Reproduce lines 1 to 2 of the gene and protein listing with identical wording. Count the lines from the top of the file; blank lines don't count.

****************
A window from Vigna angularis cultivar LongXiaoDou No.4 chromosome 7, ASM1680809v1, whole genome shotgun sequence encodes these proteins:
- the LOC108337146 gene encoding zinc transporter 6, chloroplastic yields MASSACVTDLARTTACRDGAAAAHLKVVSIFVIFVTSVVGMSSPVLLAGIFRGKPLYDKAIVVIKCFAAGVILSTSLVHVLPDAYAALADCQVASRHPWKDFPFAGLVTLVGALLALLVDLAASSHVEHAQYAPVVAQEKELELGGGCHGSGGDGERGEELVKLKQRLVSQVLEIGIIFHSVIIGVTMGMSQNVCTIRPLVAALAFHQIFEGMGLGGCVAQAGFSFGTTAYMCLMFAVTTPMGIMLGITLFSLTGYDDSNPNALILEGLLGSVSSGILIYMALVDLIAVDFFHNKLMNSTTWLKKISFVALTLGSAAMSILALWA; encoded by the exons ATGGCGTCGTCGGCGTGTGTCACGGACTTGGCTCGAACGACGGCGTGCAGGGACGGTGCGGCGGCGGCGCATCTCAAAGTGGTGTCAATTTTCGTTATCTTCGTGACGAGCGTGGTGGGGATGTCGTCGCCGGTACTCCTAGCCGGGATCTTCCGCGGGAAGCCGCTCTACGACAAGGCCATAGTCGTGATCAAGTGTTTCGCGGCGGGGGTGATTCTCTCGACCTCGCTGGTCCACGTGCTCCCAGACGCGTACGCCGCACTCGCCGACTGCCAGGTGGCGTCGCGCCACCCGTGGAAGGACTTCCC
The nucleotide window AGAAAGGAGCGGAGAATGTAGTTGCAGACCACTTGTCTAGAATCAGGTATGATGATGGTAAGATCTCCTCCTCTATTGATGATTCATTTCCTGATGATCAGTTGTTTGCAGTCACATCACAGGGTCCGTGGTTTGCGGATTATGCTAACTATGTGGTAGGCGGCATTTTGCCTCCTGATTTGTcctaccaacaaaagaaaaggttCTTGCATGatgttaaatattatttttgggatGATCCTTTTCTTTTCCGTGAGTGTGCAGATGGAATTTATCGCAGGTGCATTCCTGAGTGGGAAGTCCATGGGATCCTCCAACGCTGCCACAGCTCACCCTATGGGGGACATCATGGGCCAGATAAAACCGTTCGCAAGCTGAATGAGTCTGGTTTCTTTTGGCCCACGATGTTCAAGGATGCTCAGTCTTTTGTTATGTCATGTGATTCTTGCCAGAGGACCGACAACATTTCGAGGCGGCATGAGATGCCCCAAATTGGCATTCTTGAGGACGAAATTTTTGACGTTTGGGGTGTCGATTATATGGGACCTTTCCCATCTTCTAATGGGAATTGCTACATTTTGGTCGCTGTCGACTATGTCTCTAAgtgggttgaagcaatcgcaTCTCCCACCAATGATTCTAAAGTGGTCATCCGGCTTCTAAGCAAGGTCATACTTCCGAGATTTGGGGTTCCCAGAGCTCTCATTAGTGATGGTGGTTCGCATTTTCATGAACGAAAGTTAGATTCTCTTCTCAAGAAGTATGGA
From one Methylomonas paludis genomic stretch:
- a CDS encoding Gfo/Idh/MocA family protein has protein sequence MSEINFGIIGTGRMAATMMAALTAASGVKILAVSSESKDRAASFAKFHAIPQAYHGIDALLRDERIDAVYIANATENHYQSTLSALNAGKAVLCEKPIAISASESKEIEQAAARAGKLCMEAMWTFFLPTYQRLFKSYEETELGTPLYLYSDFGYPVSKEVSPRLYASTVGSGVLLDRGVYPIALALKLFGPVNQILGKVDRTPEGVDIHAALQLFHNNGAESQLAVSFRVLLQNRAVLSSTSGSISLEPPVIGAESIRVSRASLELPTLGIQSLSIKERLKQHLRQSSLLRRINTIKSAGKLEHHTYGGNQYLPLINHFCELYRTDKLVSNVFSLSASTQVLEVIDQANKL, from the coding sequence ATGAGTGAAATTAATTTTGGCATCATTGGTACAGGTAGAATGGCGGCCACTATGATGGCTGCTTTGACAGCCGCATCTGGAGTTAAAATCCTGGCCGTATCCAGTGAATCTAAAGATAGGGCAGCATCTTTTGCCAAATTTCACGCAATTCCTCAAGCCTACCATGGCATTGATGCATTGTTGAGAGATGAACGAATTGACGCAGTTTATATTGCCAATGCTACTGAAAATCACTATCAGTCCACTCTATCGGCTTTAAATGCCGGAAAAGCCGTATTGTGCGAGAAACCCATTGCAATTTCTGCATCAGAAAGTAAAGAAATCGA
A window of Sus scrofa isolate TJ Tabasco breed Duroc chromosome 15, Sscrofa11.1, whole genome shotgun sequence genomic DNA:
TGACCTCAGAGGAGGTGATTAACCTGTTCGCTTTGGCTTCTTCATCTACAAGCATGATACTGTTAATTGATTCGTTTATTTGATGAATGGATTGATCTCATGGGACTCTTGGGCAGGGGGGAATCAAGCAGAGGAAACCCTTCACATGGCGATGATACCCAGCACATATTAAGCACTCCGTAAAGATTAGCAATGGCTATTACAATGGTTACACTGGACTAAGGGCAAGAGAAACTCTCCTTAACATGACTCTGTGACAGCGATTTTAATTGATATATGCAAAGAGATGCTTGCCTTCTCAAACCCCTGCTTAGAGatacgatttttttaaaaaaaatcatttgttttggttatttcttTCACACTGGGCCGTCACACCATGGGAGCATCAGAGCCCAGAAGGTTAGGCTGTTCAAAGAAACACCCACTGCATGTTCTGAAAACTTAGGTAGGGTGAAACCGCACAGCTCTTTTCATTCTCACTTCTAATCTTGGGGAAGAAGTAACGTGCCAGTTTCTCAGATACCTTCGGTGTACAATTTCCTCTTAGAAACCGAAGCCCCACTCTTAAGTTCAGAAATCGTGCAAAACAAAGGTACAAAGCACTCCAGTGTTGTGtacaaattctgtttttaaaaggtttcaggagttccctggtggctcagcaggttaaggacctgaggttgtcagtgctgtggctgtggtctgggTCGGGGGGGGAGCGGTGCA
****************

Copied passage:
A window from Vigna angularis cultivar LongXiaoDou No.4 chromosome 7, ASM1680809v1, whole genome shotgun sequence encodes these proteins:
- the LOC108337146 gene encoding zinc transporter 6, chloroplastic yields MASSACVTDLARTTACRDGAAAAHLKVVSIFVIFVTSVVGMSSPVLLAGIFRGKPLYDKAIVVIKCFAAGVILSTSLVHVLPDAYAALADCQVASRHPWKDFPFAGLVTLVGALLALLVDLAASSHVEHAQYAPVVAQEKELELGGGCHGSGGDGERGEELVKLKQRLVSQVLEIGIIFHSVIIGVTMGMSQNVCTIRPLVAALAFHQIFEGMGLGGCVAQAGFSFGTTAYMCLMFAVTTPMGIMLGITLFSLTGYDDSNPNALILEGLLGSVSSGILIYMALVDLIAVDFFHNKLMNSTTWLKKISFVALTLGSAAMSILALWA; encoded by the exons ATGGCGTCGTCGGCGTGTGTCACGGACTTGGCTCGAACGACGGCGTGCAGGGACGGTGCGGCGGCGGCGCATCTCAAAGTGGTGTCAATTTTCGTTATCTTCGTGACGAGCGTGGTGGGGATGTCGTCGCCGGTACTCCTAGCCGGGATCTTCCGCGGGAAGCCGCTCTACGACAAGGCCATAGTCGTGATCAAGTGTTTCGCGGCGGGGGTGATTCTCTCGACCTCGCTGGTCCACGTGCTCCCAGACGCGTACGCCGCACTCGCCGACTGCCAGGTGGCGTCGCGCCACCCGTGGAAGGACTTCCC